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History for a Supporting Character

roman tutor, roman learning

Three Shortcuts to Learning Story

3 shortcuts to learning story

True Romance, Clarence and Alabama, learn story from films

Read to Write

Reading is the inspiration for many writers to begin their own, writing career. For me it was reading and meeting an author when I was five. That’s what I want to do, was my childhood thought. Creating stories seemed like such a magical way to live a life.
As an adult, the hard truth hit that having a story idea and creating a story is a path fraught with pitfalls. When I  read my first short stories now, I am embarrassed at how they lacked story. Yep, those old tropes like a beginning, middle, and end, not to mention character revelation, action, description, and a story line that engages the reader.
Yes, there were scenes that even today can bring me to tears, but the story just did not hang together.

What’s a writer to do? Learn story.

The best and most lasting way to learn story is to go into other stories.  For fiction writers, there are three excellent ways to experience story.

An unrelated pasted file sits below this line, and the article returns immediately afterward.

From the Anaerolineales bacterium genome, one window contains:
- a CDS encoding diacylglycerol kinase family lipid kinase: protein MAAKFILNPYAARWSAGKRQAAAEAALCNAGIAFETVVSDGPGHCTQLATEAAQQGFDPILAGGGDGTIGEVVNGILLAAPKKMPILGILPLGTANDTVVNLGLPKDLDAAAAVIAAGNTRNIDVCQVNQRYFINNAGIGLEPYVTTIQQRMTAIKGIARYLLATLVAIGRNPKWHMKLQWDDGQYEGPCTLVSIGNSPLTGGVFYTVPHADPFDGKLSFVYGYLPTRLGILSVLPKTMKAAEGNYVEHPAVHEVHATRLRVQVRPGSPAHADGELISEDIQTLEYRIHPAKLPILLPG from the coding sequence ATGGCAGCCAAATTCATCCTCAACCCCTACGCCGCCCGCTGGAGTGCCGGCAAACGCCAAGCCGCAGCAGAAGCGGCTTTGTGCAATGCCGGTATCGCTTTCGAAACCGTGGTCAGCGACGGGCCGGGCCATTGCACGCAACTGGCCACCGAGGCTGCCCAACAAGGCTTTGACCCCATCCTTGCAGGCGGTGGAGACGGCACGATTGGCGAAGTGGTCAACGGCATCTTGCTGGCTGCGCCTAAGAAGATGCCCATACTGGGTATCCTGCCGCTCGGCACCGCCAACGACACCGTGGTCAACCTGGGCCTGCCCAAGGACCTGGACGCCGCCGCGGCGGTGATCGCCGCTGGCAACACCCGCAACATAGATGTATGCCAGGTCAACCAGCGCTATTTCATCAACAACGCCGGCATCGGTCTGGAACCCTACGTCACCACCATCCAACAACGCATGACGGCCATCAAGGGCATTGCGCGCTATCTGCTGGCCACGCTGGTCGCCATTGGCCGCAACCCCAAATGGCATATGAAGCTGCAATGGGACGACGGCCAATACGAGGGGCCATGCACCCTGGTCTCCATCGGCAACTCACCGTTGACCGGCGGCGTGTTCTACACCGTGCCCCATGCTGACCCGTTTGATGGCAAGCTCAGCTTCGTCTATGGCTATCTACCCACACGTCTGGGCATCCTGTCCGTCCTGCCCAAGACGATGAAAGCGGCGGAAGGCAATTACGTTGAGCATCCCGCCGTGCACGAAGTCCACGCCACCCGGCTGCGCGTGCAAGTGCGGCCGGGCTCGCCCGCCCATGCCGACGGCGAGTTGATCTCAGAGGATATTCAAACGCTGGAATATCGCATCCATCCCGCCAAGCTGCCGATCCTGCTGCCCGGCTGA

1. Read books
  2. Listen to books
  3. Watch films

However many posts (like this one, alas), software and online tools you gather they won’t help you as much as diving into other stories.

Focus On Good Writers In and Out of Your Genre

Reading books from the perspective of a writer is much different than as a reader. Once you begin the journey of writing you begin to notice things that an average reader does not.

  • The beginning – the first sentence, the hook, and the setup
  • Character arcs – not just the protagonist, but every character
  • Description – all five senses and what you need to fill in as the reader
  • The all-important Middle – how does the author keep your attention? What are the tension elements?
  • The antagonist – how is the antagonist developed
  • Point of view and why the author chose 1st person or 3rd
  • Tone – is it even throughout? Does it match the genre?
  • The ending

Yes, every element.
As you keep reading, you begin to start comparing your writing–in a good way. Would you use that plot device? Would your character have that flaw?
As you continue reading with a critical eye, you begin to see how writers, even major writers, have flaws. This is where it drags. I don’t believe that character would naturally perform that action or say those words.